Melanoma

Pigment producing cells, called melanocytes, cause an aggressive form of cancer known as melanoma. Though these cells are commonly found in the skin, they can be in other areas of the body too. Skin cancer is on the rise.

Unfortunately, more than 65 percent of deaths are caused by this aggressive form of skin cancer. The most common site for these cancerous cells is found on the face. These moles are mostly found in older adults, and men typically develop them on the head and neck areas. For melanomas found on the head and neck areas, the survival rate is 17 percent in the five-year mark, and they have a 5 percent chance of survival at the ten-year mark.

Melanoma Risk Factors

Those who have a fair completion are more likely to develop melanomas, however, one can develop these cancerous lesions without having any risk factors. Anyone that has a suspicious growth should have them examined by a board-certified head and neck specialist. Some risk factors for melanoma include:

  • Fair skin with freckles
  • Skin that does not tan and burns easily
  • Light colored eyes
  • Blonde or red hair
  • Using a tanning bed or excessive sunbathing
  • Being exposed to radiation or vinyl chloride
  • Having numerous blistering sunburns
  • A family history of unusual moles
  • A family history of skin cancer
  • Being immunocompromised
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Melanoma Signs and Symptoms

An irregular mole is one of the first signs of skin cancer. The mole can be dark, change in appearance or color, or have irregularities. The American Cancer Society uses the ABCDE guideline to help people learn about the early warning signs. This acronym is as follows:

  • Asymmetry: The mole is different on both sides.
  • Borders: The borders are either ragged or irregular in pattern.
  • Color: The color is not uniform. A white/red/blue discoloration is often seen.
  • Diameter: If a mole is larger than 6mm diameter, it needs to be evaluated.
  • Evolving: If a mole changes appearance, it needs to be seen by a professional.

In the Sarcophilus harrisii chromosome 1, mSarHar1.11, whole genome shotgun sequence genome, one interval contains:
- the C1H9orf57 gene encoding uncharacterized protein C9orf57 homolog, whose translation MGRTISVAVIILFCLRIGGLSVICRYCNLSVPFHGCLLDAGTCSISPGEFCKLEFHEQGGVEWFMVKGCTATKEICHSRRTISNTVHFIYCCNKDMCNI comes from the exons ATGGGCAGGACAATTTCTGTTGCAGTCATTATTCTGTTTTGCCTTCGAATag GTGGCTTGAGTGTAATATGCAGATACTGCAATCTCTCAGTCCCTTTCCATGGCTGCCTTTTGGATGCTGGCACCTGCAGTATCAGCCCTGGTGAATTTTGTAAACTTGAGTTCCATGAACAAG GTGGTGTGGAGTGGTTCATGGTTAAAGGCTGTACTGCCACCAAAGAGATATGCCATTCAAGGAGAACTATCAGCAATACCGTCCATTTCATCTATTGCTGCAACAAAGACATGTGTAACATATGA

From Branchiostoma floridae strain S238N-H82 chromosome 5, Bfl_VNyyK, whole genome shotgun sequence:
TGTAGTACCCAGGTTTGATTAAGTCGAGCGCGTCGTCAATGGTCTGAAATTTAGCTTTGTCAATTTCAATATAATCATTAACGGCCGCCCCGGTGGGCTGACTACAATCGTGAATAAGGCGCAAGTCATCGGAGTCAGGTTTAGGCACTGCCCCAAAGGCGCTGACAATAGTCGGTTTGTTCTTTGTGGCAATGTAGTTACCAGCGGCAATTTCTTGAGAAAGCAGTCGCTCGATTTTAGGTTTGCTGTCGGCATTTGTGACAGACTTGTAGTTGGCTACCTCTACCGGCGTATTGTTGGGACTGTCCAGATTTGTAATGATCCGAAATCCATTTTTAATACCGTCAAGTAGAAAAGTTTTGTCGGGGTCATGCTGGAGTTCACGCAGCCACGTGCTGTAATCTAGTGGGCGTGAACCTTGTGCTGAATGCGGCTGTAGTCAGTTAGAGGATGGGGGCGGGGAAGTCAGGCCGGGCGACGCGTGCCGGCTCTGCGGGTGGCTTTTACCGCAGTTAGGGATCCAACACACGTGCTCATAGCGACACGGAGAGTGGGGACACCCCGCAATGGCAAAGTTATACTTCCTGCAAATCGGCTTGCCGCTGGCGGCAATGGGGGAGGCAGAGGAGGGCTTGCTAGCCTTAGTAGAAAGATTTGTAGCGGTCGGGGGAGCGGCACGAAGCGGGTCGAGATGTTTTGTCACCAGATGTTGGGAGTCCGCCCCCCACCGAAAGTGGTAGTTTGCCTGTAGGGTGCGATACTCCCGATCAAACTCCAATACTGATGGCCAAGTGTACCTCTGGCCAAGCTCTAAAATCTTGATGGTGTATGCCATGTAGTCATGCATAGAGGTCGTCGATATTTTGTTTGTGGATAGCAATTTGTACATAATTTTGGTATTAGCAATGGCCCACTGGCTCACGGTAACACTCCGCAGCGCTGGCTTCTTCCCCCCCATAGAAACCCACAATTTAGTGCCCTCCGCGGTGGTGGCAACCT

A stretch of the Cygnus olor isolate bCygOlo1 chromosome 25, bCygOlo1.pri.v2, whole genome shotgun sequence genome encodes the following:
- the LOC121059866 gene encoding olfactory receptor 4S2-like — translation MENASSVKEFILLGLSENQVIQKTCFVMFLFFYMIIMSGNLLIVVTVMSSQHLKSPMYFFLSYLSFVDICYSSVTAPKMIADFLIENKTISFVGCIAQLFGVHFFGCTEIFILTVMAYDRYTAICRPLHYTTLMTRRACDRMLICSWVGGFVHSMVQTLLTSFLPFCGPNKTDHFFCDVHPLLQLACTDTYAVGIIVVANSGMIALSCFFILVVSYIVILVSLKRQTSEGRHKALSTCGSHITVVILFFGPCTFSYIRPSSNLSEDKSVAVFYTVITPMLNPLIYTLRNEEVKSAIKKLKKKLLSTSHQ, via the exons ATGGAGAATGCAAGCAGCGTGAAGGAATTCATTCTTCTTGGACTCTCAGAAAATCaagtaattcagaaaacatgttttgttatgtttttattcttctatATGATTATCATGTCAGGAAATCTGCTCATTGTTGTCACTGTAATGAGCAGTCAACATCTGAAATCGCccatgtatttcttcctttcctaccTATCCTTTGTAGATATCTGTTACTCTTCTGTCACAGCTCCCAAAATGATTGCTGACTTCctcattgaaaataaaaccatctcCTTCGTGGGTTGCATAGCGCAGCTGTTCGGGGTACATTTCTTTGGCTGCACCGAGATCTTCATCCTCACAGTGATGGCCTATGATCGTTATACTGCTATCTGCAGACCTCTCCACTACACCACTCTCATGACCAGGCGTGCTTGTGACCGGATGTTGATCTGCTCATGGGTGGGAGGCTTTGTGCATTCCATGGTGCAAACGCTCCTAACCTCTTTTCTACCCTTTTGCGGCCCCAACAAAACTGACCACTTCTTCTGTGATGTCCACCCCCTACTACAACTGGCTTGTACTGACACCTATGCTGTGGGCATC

Diagnosis of Melanoma

To be diagnosed with melanoma, one should start with a physical examination. A physician will inquire about the patient’s history and do initial diagnostics. The size, shape, color, and texture of the mole will be evaluated. If the doctor suspects melanoma, then they will do a biopsy. A biopsy is the best way to diagnose skin cancer. Due to the fact that skin cancer can quickly move through the tissues and lymphatic system, CT and PET scans may also be utilized.

Melanoma Treatment Options

From diagnosis to treatment and then to recovery, it is important to have a skilled medical team. There are many diverse methods to treat melanoma, which include excision techniques, radiation, and chemotherapy. The mainstay for this skin condition is surgical intervention. Removing the melanoma can be done in many different ways. The most common method is to use skin grafting, which takes healthy skin from other areas and replaces skin surgically removed.

Additionally, chemotherapy is used to kill off any remaining cells. Chemotherapy will stop the cells from further dividing. It can be given either orally or intravenously. Radiation can also disrupt cell growth. A machine directs a beam of light to the area affected by cancer. Lastly, immunotherapy uses the patient’s immune system to fight cancer. The most commonly used are interferon and interleukin-2. These boost the cell’s response and kill the cancer cells.

The treatment of melanoma is constantly evolving. Some people are eligible for clinical trials and other research programs. Additional treatment options may be available to some patients, depending on their case.

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